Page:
Garland Lobell

Hall of Fame Inductee, 2005

If there’s a trotter heading to the winner’s circle with the surname Hall, and he looks like a champion, you can be almost certain he’s by the outstanding sire Garland Lobell. Are you familiar with Angus Hall, Cameron Hall, Conway Hall, Andover Hall and Canland Hall? All were sired by Garland Lobell, who had a respectable racing career but it was in the breeding shed where he truly excelled.

The son of ABC Freight and Gamin Lobell was purchased for $7,200 at the 1982 Liberty Bell yearling sale by Ricardo Saccomania and his brothers. The colt won 14 of 63 starts and over $345,000, and won the first heat of the 1984 Kentucky Futurity in a stakes record 1:55.3. Following his racing career, Garland Lobell distinguished himself as a stallion in Quebec and the United States. In Quebec he helped improve the trotting mare stock and produced several North American and European champions. He experienced early success at Glencoe Farm for a fee of $2,000. Garland Lobell moved to Les Écuries SOS where he stayed for eight years and left an indelible mark on Quebec racing. The earnings of 87 foals from his last Quebec-bred crop totaled nearly $5.7 million.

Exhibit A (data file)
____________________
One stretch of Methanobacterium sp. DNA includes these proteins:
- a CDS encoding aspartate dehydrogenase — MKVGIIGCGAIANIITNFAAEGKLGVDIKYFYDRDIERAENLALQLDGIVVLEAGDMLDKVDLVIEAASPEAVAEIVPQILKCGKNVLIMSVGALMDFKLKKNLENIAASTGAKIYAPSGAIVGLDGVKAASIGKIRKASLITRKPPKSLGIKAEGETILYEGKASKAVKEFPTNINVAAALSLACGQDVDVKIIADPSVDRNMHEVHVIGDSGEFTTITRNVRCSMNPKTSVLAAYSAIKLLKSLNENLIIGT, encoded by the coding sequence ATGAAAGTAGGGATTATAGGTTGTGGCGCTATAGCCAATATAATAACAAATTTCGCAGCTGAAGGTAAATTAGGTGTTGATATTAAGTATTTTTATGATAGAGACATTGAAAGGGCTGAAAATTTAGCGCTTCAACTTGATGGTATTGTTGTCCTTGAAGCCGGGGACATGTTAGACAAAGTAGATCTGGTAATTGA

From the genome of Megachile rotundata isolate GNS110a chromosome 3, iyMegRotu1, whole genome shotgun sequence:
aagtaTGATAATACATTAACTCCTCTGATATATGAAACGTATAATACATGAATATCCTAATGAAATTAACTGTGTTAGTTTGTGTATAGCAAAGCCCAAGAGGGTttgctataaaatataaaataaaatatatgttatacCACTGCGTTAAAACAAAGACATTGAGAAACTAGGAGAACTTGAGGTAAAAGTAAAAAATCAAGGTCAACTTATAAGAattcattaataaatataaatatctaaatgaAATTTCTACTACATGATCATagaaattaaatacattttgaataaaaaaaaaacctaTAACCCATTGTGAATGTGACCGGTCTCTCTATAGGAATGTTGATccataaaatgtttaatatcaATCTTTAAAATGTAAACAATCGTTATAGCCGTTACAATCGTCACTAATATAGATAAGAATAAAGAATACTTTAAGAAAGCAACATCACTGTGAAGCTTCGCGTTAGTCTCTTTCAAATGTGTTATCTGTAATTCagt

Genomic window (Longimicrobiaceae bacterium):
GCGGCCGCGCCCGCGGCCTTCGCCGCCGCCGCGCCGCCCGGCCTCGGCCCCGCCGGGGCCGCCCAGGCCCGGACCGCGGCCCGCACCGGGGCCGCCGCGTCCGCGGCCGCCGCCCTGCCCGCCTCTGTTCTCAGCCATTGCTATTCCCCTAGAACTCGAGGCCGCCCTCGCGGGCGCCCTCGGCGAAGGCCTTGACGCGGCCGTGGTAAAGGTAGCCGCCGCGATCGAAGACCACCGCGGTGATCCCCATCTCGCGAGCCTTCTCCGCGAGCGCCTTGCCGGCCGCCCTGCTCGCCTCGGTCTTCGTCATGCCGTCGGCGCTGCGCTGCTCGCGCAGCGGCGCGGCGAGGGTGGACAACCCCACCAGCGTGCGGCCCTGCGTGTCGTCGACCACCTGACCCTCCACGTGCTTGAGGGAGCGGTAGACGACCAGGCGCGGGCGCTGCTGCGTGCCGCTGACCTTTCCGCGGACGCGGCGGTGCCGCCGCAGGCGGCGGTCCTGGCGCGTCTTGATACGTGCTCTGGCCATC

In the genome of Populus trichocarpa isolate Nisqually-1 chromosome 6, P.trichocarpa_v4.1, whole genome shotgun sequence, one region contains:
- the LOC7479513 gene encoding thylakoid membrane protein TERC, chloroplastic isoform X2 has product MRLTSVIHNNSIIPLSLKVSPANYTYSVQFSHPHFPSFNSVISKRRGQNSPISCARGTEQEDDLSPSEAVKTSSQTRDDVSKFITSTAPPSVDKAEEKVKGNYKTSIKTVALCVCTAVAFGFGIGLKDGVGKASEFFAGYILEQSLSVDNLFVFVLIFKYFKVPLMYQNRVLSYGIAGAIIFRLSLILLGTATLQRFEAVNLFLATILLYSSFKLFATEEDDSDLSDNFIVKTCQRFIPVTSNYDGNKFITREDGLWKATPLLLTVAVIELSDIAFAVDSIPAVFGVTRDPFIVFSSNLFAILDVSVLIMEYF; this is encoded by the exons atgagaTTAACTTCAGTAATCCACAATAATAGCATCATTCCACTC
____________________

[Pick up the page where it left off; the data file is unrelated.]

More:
In 1995, Garland Lobell was moved to New York after Saccomania sold a half-interest in him for $500,000. His impact was immediate as he became the leading trotting sire in the state. He stood there for two years before being transferred to Kentucky. In 1998 two full brothers and a half sister, all sired by Garland Lobell, raced on the same card and all earned money. They were Conway Hall, Angus Hall and Canland Hall. His offspring, which include 143 $100,000 winners, have won numerous stakes, Breeders Crowns and include $2 million winner Cameron Hall, Hambletonian runner-up Angus Hall, World Trotting Derby champion Andover Hall and Conway Hall, North America’s champion 2-year-old colt.

Angus Hall, now a stallion himself, led all Ontario sires in 2004 with offspring netting $2.6 million in OSS events. As of 2006, Garland Lobell’s offspring include 609 starters of racing age and have earned more than $46 million.